According to the biblical story, Joshua got help from the sun to earn the Israelites one of their most epic victories. Now, a team of Israeli scientists say they’ve figured out how: The battle coincided with a solar eclipse.Nope, not buying it. It doesn't make a great deal of sense. The point of the poetic quotation is that whatever happened with the sun and moon led to the Israelites winning the battle at Gibeon. I don't see how a lunar eclipse that made everything dark would have been much use to anyone at any battle.
Using NASA data, three scientists from Beersheba’s Ben Gurion University, in a newly published paper, dated the eclipse and the battle to October 30, 1207 BCE.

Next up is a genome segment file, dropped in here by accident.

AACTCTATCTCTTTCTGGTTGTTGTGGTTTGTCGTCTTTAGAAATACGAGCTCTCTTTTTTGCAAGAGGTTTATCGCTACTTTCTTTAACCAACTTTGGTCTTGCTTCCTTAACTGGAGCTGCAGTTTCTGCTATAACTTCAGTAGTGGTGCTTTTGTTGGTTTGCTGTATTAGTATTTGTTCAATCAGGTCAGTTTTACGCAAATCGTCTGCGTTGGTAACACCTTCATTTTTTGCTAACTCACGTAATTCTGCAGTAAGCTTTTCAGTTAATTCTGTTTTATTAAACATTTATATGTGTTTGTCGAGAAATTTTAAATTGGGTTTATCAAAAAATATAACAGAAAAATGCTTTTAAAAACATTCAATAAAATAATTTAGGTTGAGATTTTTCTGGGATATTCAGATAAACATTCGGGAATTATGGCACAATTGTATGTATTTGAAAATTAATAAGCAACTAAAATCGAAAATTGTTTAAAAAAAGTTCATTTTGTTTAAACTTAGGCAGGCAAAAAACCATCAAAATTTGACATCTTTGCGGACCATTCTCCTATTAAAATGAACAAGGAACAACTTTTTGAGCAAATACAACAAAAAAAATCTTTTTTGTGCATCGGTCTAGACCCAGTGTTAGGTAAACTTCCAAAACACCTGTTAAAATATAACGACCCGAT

The prose text following the poetic quote in Joshua 10:12-13 says that the sun stayed in the sky for a full day until the Israelites won, which at least makes some sense. Nevertheless it too is probably wrong, a guess at the meaning of a piece of poetry that was already archaic when the book of Joshua was written. The actual meaning of the poetic passage probably involved a propitious arrangement of the sun and moon in the sky that gave the Israelites an omen of success for the battle. More on that interpretation here and here.